In this poem, Kangxi indicates that only monarchs who work diligently for the people are worthy of their position, a view constantly referred to in the imperial compendium of the Emperor's prose and poems. One example is: "If asked what they want, people will wish for honest officials and easier life, which will help bring about growth and prosperity." Another is: "Allowing people to live in peace secures a nation's prosperity, just as a good harvest ensures a life of plenty." These lines illustrate that Kangxi fully understood the thoughts and needs of his subjects. Kangxi's determination to work hard for the people was clear from his actions. He wrote, "In performing my duties, I always bear in mind people's needs. Rising early and sleeping late, I never for an instant shirk my duties towards my country." In a similar vein, he wrote, "I am always the first to worry about the woes of my people, and I am so occupied with my work that I often forget to eat or drink." Soon after he ascended to the throne, Kangxi identified his three chief concerns (the three vassal states, controlling the flood risk of the Yellow River and water transportation of grain and other necessities) and had them prominently displayed on columns in his palace, so as to urge himself to ensure these problems were tackled as soon as possible. Of the three issues, flood control and the transportation of grain are closely related to people's livelihood. Even in dealing with his everyday paperwork, Kangxi seldom forgot the sufferings of his people. From his instructions to courtiers across the country, we can see he was also concerned about such issues as the harvest, insect plagues, drought and excessive rain. "I work tirelessly to attend to every single need of my people, not even overlooking the most far-flung corners of my country," he wrote. Or "I reign for the sake of my people, and they are also the cause of my concern and exertion." In relation to Qinmin, it seems that the Kangxi Emperor did practise what he preached. In his 61-year reign, Kangxi implemented a series of policies to boost the economy and improve people's livelihood, bringing about economic prosperity and social stability, and thereby paving the way for the subsequent golden age. Indeed, the notion of Qinmin was clearly evident in Emperor Kangxi's social policies throughout his life. As such, it was only natural that Kangxi should have had the two characters Qinmin, which encapsulate his lifelong ambition, being rendered in this small seal as a mean of self-exhortation and encouragement.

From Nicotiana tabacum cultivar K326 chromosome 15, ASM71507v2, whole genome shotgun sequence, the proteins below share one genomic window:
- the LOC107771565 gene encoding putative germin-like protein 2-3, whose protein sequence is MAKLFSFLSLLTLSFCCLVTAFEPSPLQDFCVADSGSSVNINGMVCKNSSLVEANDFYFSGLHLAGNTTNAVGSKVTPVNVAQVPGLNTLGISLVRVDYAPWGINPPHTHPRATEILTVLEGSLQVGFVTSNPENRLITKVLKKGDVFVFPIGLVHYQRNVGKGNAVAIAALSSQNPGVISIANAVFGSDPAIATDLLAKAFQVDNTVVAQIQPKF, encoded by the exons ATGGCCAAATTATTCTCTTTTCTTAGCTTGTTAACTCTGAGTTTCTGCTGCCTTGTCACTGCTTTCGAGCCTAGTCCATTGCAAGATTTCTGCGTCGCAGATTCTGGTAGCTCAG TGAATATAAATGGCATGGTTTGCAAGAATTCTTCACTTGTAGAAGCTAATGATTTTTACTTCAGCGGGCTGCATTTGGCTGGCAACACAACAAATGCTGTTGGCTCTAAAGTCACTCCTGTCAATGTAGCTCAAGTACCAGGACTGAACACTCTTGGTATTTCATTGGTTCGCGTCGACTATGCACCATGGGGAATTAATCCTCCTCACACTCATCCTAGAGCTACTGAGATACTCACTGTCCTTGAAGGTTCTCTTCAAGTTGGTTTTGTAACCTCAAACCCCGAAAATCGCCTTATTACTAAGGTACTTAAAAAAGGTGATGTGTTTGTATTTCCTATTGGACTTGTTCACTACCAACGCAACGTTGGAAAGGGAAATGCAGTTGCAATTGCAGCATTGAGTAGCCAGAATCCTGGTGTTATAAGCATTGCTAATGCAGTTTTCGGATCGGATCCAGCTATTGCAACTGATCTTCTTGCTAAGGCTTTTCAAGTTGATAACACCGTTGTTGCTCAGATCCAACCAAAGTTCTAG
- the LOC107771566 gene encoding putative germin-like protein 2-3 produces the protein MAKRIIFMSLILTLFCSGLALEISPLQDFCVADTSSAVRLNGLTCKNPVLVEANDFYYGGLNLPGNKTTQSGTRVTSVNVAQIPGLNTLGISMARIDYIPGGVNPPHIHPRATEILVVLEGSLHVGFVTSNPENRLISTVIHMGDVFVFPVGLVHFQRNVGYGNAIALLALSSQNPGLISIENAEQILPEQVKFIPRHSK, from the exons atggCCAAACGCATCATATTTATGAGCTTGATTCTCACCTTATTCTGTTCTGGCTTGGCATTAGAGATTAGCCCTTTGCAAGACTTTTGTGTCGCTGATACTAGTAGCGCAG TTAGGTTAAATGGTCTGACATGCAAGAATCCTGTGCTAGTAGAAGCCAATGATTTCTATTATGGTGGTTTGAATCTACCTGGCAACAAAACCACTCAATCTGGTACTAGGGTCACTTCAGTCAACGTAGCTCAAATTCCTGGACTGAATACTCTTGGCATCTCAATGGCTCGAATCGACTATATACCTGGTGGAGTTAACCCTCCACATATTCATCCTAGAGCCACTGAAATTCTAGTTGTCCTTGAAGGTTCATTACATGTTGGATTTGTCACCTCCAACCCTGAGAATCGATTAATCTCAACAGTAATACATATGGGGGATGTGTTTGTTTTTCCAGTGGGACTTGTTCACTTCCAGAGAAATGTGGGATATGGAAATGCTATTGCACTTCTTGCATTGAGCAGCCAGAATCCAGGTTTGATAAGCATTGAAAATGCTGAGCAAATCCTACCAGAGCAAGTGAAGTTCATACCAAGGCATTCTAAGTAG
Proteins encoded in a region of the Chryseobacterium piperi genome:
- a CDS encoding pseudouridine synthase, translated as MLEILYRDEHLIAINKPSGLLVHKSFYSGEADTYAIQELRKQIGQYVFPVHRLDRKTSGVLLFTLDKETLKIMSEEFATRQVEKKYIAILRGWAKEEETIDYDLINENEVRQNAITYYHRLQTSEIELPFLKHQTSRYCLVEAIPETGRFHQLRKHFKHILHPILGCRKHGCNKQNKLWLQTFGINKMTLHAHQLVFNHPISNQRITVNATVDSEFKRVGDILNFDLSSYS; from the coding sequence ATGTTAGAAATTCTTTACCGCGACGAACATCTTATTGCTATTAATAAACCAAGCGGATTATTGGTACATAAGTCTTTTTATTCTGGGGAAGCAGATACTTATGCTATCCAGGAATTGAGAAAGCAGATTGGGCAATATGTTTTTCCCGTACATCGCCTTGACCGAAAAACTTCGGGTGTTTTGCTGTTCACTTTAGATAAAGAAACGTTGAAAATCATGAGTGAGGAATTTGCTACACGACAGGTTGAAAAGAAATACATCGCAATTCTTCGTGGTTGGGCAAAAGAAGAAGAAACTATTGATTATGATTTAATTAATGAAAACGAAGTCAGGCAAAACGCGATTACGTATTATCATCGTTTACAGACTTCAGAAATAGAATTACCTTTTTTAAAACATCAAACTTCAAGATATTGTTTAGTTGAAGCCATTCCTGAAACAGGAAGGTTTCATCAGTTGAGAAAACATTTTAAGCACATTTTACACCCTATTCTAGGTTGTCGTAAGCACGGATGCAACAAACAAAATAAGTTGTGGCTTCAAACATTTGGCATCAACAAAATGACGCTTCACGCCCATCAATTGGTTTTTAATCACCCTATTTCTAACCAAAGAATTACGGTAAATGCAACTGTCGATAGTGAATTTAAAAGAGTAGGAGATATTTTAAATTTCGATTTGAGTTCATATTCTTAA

This seal is carved from smooth, glossy red and white soapstone, a variety commonly used for the soapstone works of the early Qing dynasty and in making imperial seals. The knob features two lions, the carving of both making masterful use of the two natural pigments of the stone. The russet part is carved into a plump lioness full of vigour. Half-crouching and half-reclining, she glances affectionately over her shoulder at the cub. Rendered in the white part of the stone, the recumbent cub snuggles up to its mother, looking up mischievously. The pose and figure of the duo are subtly differentiated yet highly complementary, creating an enthralling scene contrasting motion and stillness and enriched by the lingering, affectionate glances. This powerful carving fully demonstrates the skills of the artist in his selection of the material and singular craftsmanship.
According to the Kangxi Baosou, this Qinmin seal was often affixed to the beginning of Emperor Kangxi's calligraphic works which were usually concluded by two accompanying seals bearing Jixia Yiqing, 'A pleasurable break from work', and Zhaomin Laizhi, 'On which the well-being of millions of people hangs'. Although small, this seal is the epitome of the people-oriented principle which Emperor Kangxi rigorously practised throughout his life. It affords valuable information for us to further study the imperial Kangxi seals and to better understand the emperor as an individual.
The present seal is an extremely rare personal seal of the Kangxi Emperor, and recent research at the Palace Museum identifies this seal as being recorded in the Baosou, 'Compilation of Treasures', which was assembled during the Qianlong reign. The two-character seal chop, Qinmin, 'To work assiduously for the people', was taken from the Classics and more importantly this short phrase summarised Kangxi's personal philosophy of kingsmanship.
Imperial seals from the Kangxi period both in public and private hands are extremely rare. Compare with a set of twelve seals known collectively as the "Peiwen Zhai seals" sold in these Rooms, 7 July 2003 (Catalogue dated 28 April 2003), lot 535. There appear to be only three remaining Kangxi seals preserved in the Beijing Palace museum that are recorded in the Baosou, cf. an essay by Shan Guoqiang, 'Imperial Seals of Emperor Kangxi - Absolute Rarities of Chinese Art', ibid., 2003, p. 63.
Peiwen Zhai, 'The Study of Literary Grace', was located within the Changchun Garden of the Yuanmingyuan where more than sixty imperial publications were compiled. As with the set of Peiwen Zhai seals, the present soapstone Qinmin seal was made with an equally strong literary reference to the traditional Confucian ideal of diligence. The two characters, Qinmin, enshrined not only the Emperor's ideal of governance but it also served as a constant reminder to Kangxi himself of his responsibilities as Emperor.